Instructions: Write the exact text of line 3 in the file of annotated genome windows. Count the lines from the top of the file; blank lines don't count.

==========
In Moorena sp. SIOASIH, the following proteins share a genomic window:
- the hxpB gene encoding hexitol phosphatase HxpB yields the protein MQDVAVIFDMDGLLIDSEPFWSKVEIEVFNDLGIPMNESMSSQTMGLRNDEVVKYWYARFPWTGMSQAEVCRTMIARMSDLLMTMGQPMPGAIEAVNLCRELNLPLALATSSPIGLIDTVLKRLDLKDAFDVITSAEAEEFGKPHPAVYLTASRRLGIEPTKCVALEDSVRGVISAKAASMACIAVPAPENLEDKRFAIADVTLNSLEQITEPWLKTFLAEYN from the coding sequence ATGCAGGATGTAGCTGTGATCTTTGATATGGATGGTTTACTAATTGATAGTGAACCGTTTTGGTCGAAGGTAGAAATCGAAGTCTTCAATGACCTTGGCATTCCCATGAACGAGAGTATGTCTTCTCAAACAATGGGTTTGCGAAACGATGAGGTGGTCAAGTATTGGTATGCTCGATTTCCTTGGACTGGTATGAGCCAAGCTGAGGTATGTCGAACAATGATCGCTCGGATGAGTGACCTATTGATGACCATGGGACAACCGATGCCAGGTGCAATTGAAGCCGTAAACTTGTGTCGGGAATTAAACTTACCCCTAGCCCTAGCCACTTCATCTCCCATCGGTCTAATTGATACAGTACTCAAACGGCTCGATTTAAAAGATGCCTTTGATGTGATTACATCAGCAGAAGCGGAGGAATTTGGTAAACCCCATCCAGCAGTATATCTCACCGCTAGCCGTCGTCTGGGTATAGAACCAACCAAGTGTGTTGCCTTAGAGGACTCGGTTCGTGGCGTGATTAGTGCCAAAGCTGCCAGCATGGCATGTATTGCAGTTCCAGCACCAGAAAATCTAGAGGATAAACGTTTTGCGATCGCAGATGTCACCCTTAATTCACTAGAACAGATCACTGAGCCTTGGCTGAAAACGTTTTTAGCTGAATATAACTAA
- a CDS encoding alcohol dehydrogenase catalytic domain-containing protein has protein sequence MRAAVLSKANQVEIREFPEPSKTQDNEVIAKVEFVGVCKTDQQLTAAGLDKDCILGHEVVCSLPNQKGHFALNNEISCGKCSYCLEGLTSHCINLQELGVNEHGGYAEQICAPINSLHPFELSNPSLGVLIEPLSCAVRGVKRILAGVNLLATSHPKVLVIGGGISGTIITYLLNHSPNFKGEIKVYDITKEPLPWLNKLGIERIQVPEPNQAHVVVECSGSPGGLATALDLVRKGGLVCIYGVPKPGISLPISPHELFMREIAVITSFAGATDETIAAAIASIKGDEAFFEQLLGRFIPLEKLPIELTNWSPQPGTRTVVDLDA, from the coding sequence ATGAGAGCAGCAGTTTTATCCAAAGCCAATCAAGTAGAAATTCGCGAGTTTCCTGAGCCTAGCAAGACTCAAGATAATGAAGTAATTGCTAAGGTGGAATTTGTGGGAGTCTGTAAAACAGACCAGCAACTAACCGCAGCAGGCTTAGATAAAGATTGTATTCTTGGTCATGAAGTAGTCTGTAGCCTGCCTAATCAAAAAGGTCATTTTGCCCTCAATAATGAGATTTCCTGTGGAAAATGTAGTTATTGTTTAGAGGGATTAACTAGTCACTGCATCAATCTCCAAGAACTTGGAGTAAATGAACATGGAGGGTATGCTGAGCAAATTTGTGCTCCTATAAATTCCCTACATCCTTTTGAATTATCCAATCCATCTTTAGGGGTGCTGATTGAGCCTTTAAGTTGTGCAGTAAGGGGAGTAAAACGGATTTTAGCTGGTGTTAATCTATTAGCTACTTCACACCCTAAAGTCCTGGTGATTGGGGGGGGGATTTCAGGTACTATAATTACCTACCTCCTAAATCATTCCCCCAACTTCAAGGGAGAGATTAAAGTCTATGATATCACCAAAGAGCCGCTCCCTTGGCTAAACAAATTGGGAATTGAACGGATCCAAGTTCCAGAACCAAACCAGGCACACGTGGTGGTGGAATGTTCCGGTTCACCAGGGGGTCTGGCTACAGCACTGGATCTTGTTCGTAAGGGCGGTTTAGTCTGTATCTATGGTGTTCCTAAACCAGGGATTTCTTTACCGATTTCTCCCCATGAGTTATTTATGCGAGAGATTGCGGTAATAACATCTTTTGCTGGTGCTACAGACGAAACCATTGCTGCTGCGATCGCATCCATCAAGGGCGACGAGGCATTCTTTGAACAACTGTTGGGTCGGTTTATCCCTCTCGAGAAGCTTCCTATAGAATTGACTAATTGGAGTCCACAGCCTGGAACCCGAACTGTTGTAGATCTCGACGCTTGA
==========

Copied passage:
- a CDS encoding alcohol dehydrogenase catalytic domain-containing protein has protein sequence MRAAVLSKANQVEIREFPEPSKTQDNEVIAKVEFVGVCKTDQQLTAAGLDKDCILGHEVVCSLPNQKGHFALNNEISCGKCSYCLEGLTSHCINLQELGVNEHGGYAEQICAPINSLHPFELSNPSLGVLIEPLSCAVRGVKRILAGVNLLATSHPKVLVIGGGISGTIITYLLNHSPNFKGEIKVYDITKEPLPWLNKLGIERIQVPEPNQAHVVVECSGSPGGLATALDLVRKGGLVCIYGVPKPGISLPISPHELFMREIAVITSFAGATDETIAAAIASIKGDEAFFEQLLGRFIPLEKLPIELTNWSPQPGTRTVVDLDA, from the coding sequence ATGAGAGCAGCAGTTTTATCCAAAGCCAATCAAGTAGAAATTCGCGAGTTTCCTGAGCCTAGCAAGACTCAAGATAATGAAGTAATTGCTAAGGTGGAATTTGTGGGAGTCTGTAAAACAGACCAGCAACTAACCGCAGCAGGCTTAGATAAAGATTGTATTCTTGGTCATGAAGTAGTCTGTAGCCTGCCTAATCAAAAAGGTCATTTTGCCCTCAATAATGAGATTTCCTGTGGAAAATGTAGTTATTGTTTAGAGGGATTAACTAGTCACTGCATCAATCTCCAAGAACTTGGAGTAAATGAACATGGAGGGTATGCTGAGCAAATTTGTGCTCCTATAAATTCCCTACATCCTTTTGAATTATCCAATCCATCTTTAGGGGTGCTGATTGAGCCTTTAAGTTGTGCAGTAAGGGGAGTAAAACGGATTTTAGCTGGTGTTAATCTATTAGCTACTTCACACCCTAAAGTCCTGGTGATTGGGGGGGGGATTTCAGGTACTATAATTACCTACCTCCTAAATCATTCCCCCAACTTCAAGGGAGAGATTAAAGTCTATGATATCACCAAAGAGCCGCTCCCTTGGCTAAACAAATTGGGAATTGAACGGATCCAAGTTCCAGAACCAAACCAGGCACACGTGGTGGTGGAATGTTCCGGTTCACCAGGGGGTCTGGCTACAGCACTGGATCTTGTTCGTAAGGGCGGTTTAGTCTGTATCTATGGTGTTCCTAAACCAGGGATTTCTTTACCGATTTCTCCCCATGAGTTATTTATGCGAGAGATTGCGGTAATAACATCTTTTGCTGGTGCTACAGACGAAACCATTGCTGCTGCGATCGCATCCATCAAGGGCGACGAGGCATTCTTTGAACAACTGTTGGGTCGGTTTATCCCTCTCGAGAAGCTTCCTATAGAATTGACTAATTGGAGTCCACAGCCTGGAACCCGAACTGTTGTAGATCTCGACGCTTGA